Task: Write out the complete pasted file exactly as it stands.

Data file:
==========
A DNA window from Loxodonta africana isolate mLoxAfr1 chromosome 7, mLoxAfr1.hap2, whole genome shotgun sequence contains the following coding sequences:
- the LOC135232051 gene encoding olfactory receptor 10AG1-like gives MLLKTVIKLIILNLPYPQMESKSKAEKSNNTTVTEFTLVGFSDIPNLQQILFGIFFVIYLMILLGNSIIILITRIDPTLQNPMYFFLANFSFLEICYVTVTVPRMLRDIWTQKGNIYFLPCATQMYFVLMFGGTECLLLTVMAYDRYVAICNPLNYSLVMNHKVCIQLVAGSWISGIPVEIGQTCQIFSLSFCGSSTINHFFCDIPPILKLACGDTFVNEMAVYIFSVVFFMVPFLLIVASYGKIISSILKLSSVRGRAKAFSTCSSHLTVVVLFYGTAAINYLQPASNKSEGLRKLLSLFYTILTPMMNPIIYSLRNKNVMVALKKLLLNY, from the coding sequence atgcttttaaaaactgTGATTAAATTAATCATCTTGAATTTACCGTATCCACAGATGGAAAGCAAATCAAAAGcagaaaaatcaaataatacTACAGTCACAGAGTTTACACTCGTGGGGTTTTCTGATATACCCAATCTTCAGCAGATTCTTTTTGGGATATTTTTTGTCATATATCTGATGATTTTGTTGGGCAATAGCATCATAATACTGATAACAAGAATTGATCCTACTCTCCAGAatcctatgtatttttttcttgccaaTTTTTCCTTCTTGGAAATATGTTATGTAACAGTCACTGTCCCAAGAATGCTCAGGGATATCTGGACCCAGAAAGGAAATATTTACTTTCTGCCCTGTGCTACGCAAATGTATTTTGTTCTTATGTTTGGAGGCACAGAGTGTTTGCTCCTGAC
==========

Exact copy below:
A DNA window from Loxodonta africana isolate mLoxAfr1 chromosome 7, mLoxAfr1.hap2, whole genome shotgun sequence contains the following coding sequences:
- the LOC135232051 gene encoding olfactory receptor 10AG1-like gives MLLKTVIKLIILNLPYPQMESKSKAEKSNNTTVTEFTLVGFSDIPNLQQILFGIFFVIYLMILLGNSIIILITRIDPTLQNPMYFFLANFSFLEICYVTVTVPRMLRDIWTQKGNIYFLPCATQMYFVLMFGGTECLLLTVMAYDRYVAICNPLNYSLVMNHKVCIQLVAGSWISGIPVEIGQTCQIFSLSFCGSSTINHFFCDIPPILKLACGDTFVNEMAVYIFSVVFFMVPFLLIVASYGKIISSILKLSSVRGRAKAFSTCSSHLTVVVLFYGTAAINYLQPASNKSEGLRKLLSLFYTILTPMMNPIIYSLRNKNVMVALKKLLLNY, from the coding sequence atgcttttaaaaactgTGATTAAATTAATCATCTTGAATTTACCGTATCCACAGATGGAAAGCAAATCAAAAGcagaaaaatcaaataatacTACAGTCACAGAGTTTACACTCGTGGGGTTTTCTGATATACCCAATCTTCAGCAGATTCTTTTTGGGATATTTTTTGTCATATATCTGATGATTTTGTTGGGCAATAGCATCATAATACTGATAACAAGAATTGATCCTACTCTCCAGAatcctatgtatttttttcttgccaaTTTTTCCTTCTTGGAAATATGTTATGTAACAGTCACTGTCCCAAGAATGCTCAGGGATATCTGGACCCAGAAAGGAAATATTTACTTTCTGCCCTGTGCTACGCAAATGTATTTTGTTCTTATGTTTGGAGGCACAGAGTGTTTGCTCCTGAC